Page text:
"Our real goal is to have full ownership of where and how our
inventory is positioned in the marketplace," Wayne Powers, Yahoo's
head of North American sales, said in an interview yesterday.
In the short run, Yahoo carries the risk of eliminating a
substantial revenue stream, as advertisers looking for
performance-based buys through demand-side platforms and other
intermediaries, and that don't want their own seats on Yahoo's
Right Media Exchange, go elsewhere.
But the company is making a longer-term bet that stripping out
the middlemen will lead to higher online ad revenue without
alienating its biggest brand advertisers..
"When arbitragers come in and get access to your inventory, no
one is happy," Mr. Powers said. "Advertisers are paying a lot more
than if they bought direct and we're not happy when people position
themselves as representing our company."
The consensus in industry circles is that this is actually the
best time for Yahoo to make such a move, when revenue expectations
are tempered and the rebuilding process can be under way by the
time a new buyer or investor steps in. In essence, Yahoo is ripping
the Band-Aid off while there's already a good deal of pain. Mr.
Powers said he is confident that the board will work only with
potential buyers and executive candidates who believe in the recent
steps Yahoo has taken to revamp its monetization strategy.
"The strategy we have in place they feel very confident in," Mr.
Powers said of Jerry Yang and the rest of Yahoo's board. Whatever
the outcome of the review, the board will look for a resolution
where possible investors or acquirers have "alignment on strategy
and vision," he added.
Reactions from retargeters and DSPs have been mixed. Several
execs say they understand that Yahoo wants only to work with
partners that add value and are transparent. But these same execs
believe their companies fall into the value-add camp. After being
cut off, at least two retargeters offering to work out better deals
with Yahoo or to make their buying practices more transparent. Both
efforts were rebuffed.
Yahoo has talked about these changes for some time, and several
affected DSPs said they began preparing well in advance so that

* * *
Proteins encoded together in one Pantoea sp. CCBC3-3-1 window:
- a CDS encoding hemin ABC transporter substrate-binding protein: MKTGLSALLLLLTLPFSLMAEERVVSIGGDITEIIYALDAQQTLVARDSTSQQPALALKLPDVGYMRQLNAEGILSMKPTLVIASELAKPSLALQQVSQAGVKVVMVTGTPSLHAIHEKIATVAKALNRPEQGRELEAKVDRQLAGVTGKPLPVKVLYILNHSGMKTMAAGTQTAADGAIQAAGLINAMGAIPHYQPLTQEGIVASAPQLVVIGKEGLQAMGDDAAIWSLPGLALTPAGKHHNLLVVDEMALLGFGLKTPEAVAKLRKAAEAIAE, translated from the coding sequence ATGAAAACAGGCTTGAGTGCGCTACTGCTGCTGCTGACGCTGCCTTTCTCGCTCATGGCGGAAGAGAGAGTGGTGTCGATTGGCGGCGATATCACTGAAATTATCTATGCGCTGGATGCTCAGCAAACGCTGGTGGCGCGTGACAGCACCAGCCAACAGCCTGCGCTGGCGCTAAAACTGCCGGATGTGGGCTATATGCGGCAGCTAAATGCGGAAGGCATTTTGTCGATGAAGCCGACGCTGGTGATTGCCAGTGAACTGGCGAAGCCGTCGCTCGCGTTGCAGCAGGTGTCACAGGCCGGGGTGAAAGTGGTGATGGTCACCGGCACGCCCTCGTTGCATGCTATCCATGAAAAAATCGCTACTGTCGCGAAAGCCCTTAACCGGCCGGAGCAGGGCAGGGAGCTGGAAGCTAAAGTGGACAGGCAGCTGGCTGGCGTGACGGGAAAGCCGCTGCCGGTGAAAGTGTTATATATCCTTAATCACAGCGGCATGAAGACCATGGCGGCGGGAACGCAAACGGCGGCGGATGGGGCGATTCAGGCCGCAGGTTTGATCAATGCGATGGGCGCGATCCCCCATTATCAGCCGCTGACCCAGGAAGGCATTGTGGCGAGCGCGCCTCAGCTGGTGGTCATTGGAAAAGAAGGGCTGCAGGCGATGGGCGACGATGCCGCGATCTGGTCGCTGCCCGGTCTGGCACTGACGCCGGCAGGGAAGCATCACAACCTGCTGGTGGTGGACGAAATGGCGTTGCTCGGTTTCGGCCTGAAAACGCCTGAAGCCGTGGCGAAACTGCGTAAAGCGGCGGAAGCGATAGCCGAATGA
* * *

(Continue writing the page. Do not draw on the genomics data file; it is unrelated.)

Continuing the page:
clients could obtain their own seats on the exchange and still use
the technology to make buys. But there is widespread displeasure at
the short notice -- just a week and a half, including the long
These DSPs continue to seek out several answers from Yahoo this
week: Will advertisers submitting paperwork for a seat on the Right
Media Exchange before the Friday deadline still be able to buy
through their DSP's seat in the likely event that an agreement with
Yahoo is not finalized before the deadline? And how will Yahoo
delineate between advertisers that do and don't need their own
seats? One DSP exec said he was told that only "Fortune 1,000"
advertisers would need their own seats on Yahoo's ad exchange.
Through their trading desks, advertising agencies are the
biggest proxy buyers of Yahoo online-ad inventory for clients, but
according to sources at agencies and at Yahoo, agencies will be
exempt from the changes. It is clear that Yahoo wants as close a
relationship with agencies as possible and is not requiring their
clients to get seats on the exchange.
The inventory Yahoo sells on the exchange still comprises a
small portion of its overall revenue and margins. The big money
comes from the splashy brand advertising Yahoo's sales force sells
to major clients, with whom Yahoo hopes to work even closer after
the changes. Yahoo was once the undisputed leader in display but
now has Facebook, Google and others nipping at its heels.
Growth in Yahoo's premium display was in the low-single-digit
percentage points in the third quarter, interim CEO Tim Morse said
on an October earnings call. Its overall display revenue was $449
million in the period, basically flat with $448 million a year
Yahoo is expected to end 2011 with 13.1% of the market, vs.
Facebook's 17.7%, according to eMarketer.
Next year, Facebook's share is forecast to rise to 19.4%, while
Google is expected to get to 12.3% -- almost even with the
projected 12.5% for Yahoo.